With a sunlamp and running machine helping to preserve his health, he told The Associated Press and other reporters in 2013, he remained in the news due to a stream of celebrity visitors, including Lady Gaga and the designer Vivienne Westwood. Even his cat became famous.
He also continued to run WikiLeaks and mounted an unsuccessful Australian senate campaign in 2013 with the newly founded WikiLeaks party. Before a constant British police presence around the embassy was removed in 2015, it cost UK taxpayers millions of dollars.
But relations with his host country soured, and the Ecuadorian Embassy severed his Internet access after posts Assange made on social media. In 2019, his hosts revoked his asylum, allowing British police to arrest him.
Ecuador’s President Lenin Moreno said he decided to evict Assange from the embassy after “repeated violations to international conventions and daily-life protocols.” He later lashed out at him during a speech in Quito, calling the Australian native a “spoiled brat” who treated his hosts with disrespect.
Assange was arrested and jailed on a charge of breaching bail conditions and spent the next five years in prison as he continued to fight his extradition to the United States.
In 2019, the US government unsealed an indictment against Assange and added further charges over WikiLeaks’ publication of classified documents. Prosecutors said he conspired with US Army intelligence analyst Chelsea Manning to hack into a Pentagon computer and release secret diplomatic cables and military files on the wars in Iraq and Afghanistan. Manning had served seven years of a 35-year military sentence before receiving a commutation from then-President Barack Obama.
At the time, Australia’s then-Prime Minister Scott Morrison said he had no plans to intervene in Assange’s case, calling it a matter for the US The same year, Swedish prosecutors dropped the rape allegation against Assange because too much time had elapsed since the accusation was made over nine years earlier.
As the case over his extradition wound through the British courts over the following years, Assange remained in Belmarsh Prison, where, his wife told the BBC on Tuesday, he was in a “terrible state” of health.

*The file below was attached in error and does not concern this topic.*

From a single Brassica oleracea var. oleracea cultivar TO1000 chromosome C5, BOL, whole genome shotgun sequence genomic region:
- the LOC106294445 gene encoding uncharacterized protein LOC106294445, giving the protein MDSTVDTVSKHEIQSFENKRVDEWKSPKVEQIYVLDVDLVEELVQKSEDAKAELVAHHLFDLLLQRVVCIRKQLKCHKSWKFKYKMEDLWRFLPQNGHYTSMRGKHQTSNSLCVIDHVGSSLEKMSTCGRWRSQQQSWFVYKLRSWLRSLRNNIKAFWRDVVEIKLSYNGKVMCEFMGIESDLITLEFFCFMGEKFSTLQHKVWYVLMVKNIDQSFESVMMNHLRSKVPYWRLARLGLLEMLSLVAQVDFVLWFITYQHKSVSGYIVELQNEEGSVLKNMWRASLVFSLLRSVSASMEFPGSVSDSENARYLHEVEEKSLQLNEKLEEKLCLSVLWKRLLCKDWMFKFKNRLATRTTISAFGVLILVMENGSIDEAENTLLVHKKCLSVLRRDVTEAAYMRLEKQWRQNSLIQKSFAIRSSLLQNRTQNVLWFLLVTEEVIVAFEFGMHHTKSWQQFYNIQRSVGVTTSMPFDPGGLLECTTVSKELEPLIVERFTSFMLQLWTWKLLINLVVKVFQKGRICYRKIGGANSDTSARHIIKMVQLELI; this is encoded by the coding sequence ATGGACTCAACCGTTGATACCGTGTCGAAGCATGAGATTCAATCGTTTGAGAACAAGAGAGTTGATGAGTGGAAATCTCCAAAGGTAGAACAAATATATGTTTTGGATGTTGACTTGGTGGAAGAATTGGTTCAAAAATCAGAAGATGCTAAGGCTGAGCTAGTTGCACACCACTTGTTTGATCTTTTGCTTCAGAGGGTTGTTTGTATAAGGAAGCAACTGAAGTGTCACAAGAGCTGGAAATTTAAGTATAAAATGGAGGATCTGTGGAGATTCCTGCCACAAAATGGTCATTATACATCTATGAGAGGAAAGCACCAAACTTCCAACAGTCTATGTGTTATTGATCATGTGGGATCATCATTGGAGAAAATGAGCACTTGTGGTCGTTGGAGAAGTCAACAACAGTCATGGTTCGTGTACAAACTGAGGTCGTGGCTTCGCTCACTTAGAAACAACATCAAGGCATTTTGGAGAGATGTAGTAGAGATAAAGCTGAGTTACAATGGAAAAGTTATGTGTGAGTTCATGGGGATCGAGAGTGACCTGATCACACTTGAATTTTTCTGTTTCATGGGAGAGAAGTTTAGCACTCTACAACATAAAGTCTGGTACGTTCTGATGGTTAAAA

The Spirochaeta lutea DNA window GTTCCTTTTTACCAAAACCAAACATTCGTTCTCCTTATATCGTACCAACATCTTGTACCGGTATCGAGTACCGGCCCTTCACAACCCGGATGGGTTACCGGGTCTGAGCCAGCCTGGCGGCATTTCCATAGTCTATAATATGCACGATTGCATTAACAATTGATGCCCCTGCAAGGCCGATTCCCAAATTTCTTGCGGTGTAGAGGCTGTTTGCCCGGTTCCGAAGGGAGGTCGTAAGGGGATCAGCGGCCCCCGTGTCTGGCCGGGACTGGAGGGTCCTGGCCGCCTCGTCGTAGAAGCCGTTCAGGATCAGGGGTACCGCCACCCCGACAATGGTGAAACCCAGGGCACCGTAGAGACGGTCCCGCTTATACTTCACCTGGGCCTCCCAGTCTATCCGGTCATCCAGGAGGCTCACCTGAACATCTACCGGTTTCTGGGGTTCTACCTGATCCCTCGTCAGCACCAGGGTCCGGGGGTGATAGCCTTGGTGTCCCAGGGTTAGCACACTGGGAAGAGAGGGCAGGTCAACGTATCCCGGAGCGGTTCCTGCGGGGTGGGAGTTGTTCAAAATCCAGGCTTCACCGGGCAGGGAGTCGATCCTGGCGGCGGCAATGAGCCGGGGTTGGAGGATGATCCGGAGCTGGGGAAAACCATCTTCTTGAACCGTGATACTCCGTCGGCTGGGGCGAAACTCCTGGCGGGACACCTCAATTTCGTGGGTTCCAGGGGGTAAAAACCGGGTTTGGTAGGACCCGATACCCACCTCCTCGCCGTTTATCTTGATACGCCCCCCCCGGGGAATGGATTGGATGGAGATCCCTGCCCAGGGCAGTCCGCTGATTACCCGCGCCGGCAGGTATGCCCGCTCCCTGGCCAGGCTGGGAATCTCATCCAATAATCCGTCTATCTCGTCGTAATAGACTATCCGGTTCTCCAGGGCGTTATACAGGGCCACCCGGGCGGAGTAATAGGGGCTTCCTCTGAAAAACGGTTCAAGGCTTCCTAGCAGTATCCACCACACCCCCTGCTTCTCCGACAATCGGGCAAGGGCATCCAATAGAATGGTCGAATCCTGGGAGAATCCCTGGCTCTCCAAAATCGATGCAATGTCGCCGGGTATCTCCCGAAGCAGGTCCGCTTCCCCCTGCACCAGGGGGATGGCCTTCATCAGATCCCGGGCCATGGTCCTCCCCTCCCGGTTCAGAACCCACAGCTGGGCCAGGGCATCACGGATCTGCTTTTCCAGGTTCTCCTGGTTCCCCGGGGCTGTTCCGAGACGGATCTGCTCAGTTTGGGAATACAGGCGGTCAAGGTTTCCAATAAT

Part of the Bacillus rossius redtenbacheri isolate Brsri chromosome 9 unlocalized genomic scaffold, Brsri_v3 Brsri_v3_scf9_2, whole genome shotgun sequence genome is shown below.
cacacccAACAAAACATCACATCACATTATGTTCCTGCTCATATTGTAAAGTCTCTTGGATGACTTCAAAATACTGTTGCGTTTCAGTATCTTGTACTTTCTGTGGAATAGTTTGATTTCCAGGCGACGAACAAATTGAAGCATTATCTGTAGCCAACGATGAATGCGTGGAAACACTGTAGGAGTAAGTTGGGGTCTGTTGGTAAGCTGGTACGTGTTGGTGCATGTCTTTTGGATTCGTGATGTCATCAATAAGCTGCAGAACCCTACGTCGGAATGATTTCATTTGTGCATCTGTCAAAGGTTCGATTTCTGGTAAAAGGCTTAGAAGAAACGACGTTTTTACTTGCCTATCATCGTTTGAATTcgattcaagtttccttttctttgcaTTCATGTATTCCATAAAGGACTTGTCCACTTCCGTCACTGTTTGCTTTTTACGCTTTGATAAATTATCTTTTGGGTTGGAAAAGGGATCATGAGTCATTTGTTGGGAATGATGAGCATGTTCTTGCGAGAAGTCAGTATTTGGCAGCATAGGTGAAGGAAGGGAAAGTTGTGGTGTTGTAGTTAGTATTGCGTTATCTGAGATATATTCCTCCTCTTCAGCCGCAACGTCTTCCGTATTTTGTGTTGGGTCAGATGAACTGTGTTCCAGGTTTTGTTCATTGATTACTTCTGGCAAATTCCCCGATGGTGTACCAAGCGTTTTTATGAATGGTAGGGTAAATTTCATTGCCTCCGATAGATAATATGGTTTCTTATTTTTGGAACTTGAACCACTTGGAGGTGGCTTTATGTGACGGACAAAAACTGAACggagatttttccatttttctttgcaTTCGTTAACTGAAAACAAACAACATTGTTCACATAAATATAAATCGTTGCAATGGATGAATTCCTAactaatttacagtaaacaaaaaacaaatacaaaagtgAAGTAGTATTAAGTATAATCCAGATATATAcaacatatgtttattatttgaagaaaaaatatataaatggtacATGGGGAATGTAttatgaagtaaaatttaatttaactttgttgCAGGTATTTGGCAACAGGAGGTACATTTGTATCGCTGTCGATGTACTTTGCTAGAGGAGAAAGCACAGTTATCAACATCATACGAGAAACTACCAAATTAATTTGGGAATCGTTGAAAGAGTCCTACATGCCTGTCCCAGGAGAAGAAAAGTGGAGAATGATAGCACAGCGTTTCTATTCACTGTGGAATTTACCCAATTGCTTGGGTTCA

Assange married his partner, Stella Moris, in jail in 2022, after a relationship that began during Assange’s years in the Ecuadorian Embassy. Assange and the South Africa-born lawyer have two sons, born in 2017 and 2019.


WHO, scientists call for urgent action on mpox strain

Updated 25 June 2024
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WHO, scientists call for urgent action on mpox strain

  • “There is a critical need to address the recent surge in mpox cases in Africa,” Rosamund Lewis, the WHO’s technical lead for mpox, said
  • John Claude Udahemuka of the University of Rwanda said the strain spreading there was extremely dangerous

LONDON: The spread of mpox in Africa needs to be addressed urgently, the World Health Organization said on Tuesday, as scientists warned separately of a dangerous strain in the Democratic Republic of Congo.
“There is a critical need to address the recent surge in mpox cases in Africa,” Rosamund Lewis, the WHO’s technical lead for mpox, said in a briefing note to journalists.
In a separate briefing, John Claude Udahemuka of the University of Rwanda, who has been working on an outbreak in Congo’s hard-to-reach South Kivu province, said the strain spreading there — a mutated version of the clade I mpox endemic in Congo for decades — was extremely dangerous. It has fatality rates of around 5 percent in adults and 10 percent in children.
This year, roughly 8,600 mpox cases have been reported in Congo, and 410 deaths, Cris Kacita, the doctor in charge of operations in the country’s mpox control program, told Reuters last week.
Mpox is a viral infection that spreads through close contact, causing flu-like symptoms and pus-filled lesions. Most cases are mild but it can kill.
A different, less severe form of the virus — clade IIb — spread globally in 2022, largely through sexual contact among men who have sex with men. This prompted the WHO to declare a public health emergency. Although that has ended, Lewis said on Tuesday the disease remained a health threat. Two people died in South Africa this month of this form of the virus after a handful of cases were diagnosed.
Vaccines and treatments were used to combat the global outbreak, but they are not available in Congo.
The WHO and scientists said efforts were ongoing to address that.
In South Kivu, Adahemuka and other researchers said the new strain was spreading partly by sexual contact among men and women, and particularly among sex workers.
He said other close contact routes needed study, with evidence of transmission at school and from caregiver to child. The disease also seemed to be causing miscarriages among pregnant women as well as a longer-term rash and other lingering symptoms, the team said.
Leandre Murhula Masirika, research co-ordinator in the health department in South Kivu province, said 20 cases were arriving at hospital in the mining town of Kamituga every week.
“At the rate things are going, we risk becoming a source of cases for other countries,” said Kacita. South Kivu borders Rwanda and Burundi.
He said 24 of 26 provinces in Congo were affected and the outbreak was the worst mpox epidemic yet.